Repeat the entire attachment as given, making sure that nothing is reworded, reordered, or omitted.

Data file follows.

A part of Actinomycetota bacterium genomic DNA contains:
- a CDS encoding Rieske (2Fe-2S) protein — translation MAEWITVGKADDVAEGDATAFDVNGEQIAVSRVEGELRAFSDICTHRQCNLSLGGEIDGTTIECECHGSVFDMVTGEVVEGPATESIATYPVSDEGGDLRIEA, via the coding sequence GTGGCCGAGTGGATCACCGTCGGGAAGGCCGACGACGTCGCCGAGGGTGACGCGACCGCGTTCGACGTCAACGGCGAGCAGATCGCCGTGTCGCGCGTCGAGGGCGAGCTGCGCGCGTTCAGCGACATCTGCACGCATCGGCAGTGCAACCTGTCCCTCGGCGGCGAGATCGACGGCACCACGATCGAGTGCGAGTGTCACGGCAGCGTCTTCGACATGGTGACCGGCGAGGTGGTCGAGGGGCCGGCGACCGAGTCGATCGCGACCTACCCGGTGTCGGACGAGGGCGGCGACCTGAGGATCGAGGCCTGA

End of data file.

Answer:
A part of Actinomycetota bacterium genomic DNA contains:
- a CDS encoding Rieske (2Fe-2S) protein — translation MAEWITVGKADDVAEGDATAFDVNGEQIAVSRVEGELRAFSDICTHRQCNLSLGGEIDGTTIECECHGSVFDMVTGEVVEGPATESIATYPVSDEGGDLRIEA, via the coding sequence GTGGCCGAGTGGATCACCGTCGGGAAGGCCGACGACGTCGCCGAGGGTGACGCGACCGCGTTCGACGTCAACGGCGAGCAGATCGCCGTGTCGCGCGTCGAGGGCGAGCTGCGCGCGTTCAGCGACATCTGCACGCATCGGCAGTGCAACCTGTCCCTCGGCGGCGAGATCGACGGCACCACGATCGAGTGCGAGTGTCACGGCAGCGTCTTCGACATGGTGACCGGCGAGGTGGTCGAGGGGCCGGCGACCGAGTCGATCGCGACCTACCCGGTGTCGGACGAGGGCGGCGACCTGAGGATCGAGGCCTGA